North Korea claims it has launched a “guided” missile with solid fuel engine
North Korea announced today that it had launched a “tactical, guided” missile with a solid fuel engine in the Sea of Japan on Thursday.
The launch was supervised by senior official Ri Pyong Chol, who said the weapon’s trial was “of great significance in bolstering up the military power of the country,” according to the official KCNA news agency.
Yesterday, Pyongyang fired two missiles from its east coast. The Prime Minister of Japan Yoshihide Suga stated that these were ballistic missiles.
The country is subject to international sanctions due to its programs for the development of nuclear weapons and ballistic missiles, while decisions of the United Nations Security Council theoretically prohibit it from continuing these programs.
US President Joe Biden has ruled that UN Security Council Resolution 1718 “was violated by the test of these missiles”.
The KCNA clarified that the two projectiles, which it avoided characterizing as missiles, hit the designated targets, 600 kilometers from the coast, while each can carry a payload of 2.5-tons.
The official Rodong Sinmun newspaper released photos of officials without masks celebrating and congratulating each other after the launches.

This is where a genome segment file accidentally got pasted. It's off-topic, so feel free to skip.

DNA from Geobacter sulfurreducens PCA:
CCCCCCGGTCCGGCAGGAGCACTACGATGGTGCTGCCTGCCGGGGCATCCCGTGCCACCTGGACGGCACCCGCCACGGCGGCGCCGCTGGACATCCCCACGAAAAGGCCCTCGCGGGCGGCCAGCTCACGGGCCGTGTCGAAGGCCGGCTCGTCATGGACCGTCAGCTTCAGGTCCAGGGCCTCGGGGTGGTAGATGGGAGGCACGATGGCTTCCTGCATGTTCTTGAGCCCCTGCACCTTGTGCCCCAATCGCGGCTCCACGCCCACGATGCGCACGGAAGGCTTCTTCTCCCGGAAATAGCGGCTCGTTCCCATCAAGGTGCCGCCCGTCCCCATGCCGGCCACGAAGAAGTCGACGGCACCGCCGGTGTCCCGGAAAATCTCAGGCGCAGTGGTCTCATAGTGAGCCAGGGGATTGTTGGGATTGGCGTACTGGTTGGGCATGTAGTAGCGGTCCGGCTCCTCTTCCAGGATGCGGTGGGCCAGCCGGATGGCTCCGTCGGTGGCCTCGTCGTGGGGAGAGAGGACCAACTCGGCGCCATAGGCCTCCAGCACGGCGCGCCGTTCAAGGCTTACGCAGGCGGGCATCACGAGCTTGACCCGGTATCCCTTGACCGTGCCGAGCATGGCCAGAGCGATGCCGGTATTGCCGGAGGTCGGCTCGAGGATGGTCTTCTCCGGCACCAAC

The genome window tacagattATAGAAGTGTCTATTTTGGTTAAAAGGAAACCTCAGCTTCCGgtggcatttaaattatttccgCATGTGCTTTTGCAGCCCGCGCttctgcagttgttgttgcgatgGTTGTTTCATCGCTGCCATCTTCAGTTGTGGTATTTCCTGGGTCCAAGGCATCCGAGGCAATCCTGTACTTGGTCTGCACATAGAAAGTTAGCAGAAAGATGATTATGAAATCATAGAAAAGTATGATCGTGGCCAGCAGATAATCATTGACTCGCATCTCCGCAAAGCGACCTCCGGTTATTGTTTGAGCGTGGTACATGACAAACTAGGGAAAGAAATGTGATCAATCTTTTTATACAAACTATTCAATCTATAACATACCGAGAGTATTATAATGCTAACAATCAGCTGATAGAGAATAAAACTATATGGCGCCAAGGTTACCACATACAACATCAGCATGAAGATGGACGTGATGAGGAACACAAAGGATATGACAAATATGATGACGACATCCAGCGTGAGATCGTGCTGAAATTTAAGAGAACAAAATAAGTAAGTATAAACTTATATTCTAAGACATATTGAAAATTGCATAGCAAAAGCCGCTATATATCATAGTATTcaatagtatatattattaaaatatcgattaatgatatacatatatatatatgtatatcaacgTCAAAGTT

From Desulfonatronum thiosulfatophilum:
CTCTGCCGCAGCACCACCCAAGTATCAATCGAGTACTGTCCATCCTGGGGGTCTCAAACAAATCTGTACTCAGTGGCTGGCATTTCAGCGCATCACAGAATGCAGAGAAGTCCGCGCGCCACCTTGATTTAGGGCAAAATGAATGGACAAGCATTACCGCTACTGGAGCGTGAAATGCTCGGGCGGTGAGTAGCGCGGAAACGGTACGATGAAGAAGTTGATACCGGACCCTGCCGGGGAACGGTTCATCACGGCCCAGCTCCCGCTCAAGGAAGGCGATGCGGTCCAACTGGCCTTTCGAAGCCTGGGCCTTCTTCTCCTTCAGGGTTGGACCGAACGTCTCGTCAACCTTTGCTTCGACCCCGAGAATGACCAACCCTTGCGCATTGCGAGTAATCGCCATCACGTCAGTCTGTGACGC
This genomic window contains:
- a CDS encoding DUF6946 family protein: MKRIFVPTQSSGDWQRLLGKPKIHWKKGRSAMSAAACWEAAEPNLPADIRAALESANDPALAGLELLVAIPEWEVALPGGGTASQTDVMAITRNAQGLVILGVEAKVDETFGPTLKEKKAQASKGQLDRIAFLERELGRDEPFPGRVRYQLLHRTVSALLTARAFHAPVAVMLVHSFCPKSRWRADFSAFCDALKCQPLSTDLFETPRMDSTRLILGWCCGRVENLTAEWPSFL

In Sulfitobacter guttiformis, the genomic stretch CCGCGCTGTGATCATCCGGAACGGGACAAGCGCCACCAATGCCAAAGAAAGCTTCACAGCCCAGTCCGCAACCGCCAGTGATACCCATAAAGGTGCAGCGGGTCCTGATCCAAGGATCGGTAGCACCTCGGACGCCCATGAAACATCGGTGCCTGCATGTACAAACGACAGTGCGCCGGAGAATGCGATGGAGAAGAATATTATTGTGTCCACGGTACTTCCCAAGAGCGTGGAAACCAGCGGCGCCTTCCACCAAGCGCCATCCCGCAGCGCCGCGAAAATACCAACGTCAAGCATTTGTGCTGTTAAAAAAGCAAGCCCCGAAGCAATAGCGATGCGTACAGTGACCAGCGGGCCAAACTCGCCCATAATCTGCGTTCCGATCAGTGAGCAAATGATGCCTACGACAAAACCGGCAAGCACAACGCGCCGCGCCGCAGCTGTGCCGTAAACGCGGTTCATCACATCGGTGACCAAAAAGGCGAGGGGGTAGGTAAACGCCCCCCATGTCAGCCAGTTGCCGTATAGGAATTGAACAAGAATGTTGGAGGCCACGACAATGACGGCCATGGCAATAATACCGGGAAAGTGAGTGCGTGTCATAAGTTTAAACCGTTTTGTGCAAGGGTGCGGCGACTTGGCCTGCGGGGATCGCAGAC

The test of this new type of “tactical” short-range ballistic missile underscores, according to expert estimates, the progress made by the Asian state in the field of armaments and moves the North Korean issue to the top of the agenda of Joe Biden’s foreign policy.
The White House and the State Department condemned the “destabilizing” launches, which took place just hours before the first press conference given by the US president since taking office on January 20.
Analysts say the missiles were the same as those presented at a military parade in the capital, Pyongyang, last October.
“If this is the case, they (North Korea) seem to have an improved variant of the previously tested KN-23 missile with ‘a really big warhead’,” said Jeffrey Lewis from CNS Institute to Reuters.
Such a new missile would allow North Korea to use heavier nuclear warheads in its missiles,” said Vipin Narang, a professor of security studies at MIT, on Twitter.
The development of miniaturised nuclear warheads is difficult, although some observers believe that North Korea already has this capability.
With information from: ANA MPA / BBC / Reuters
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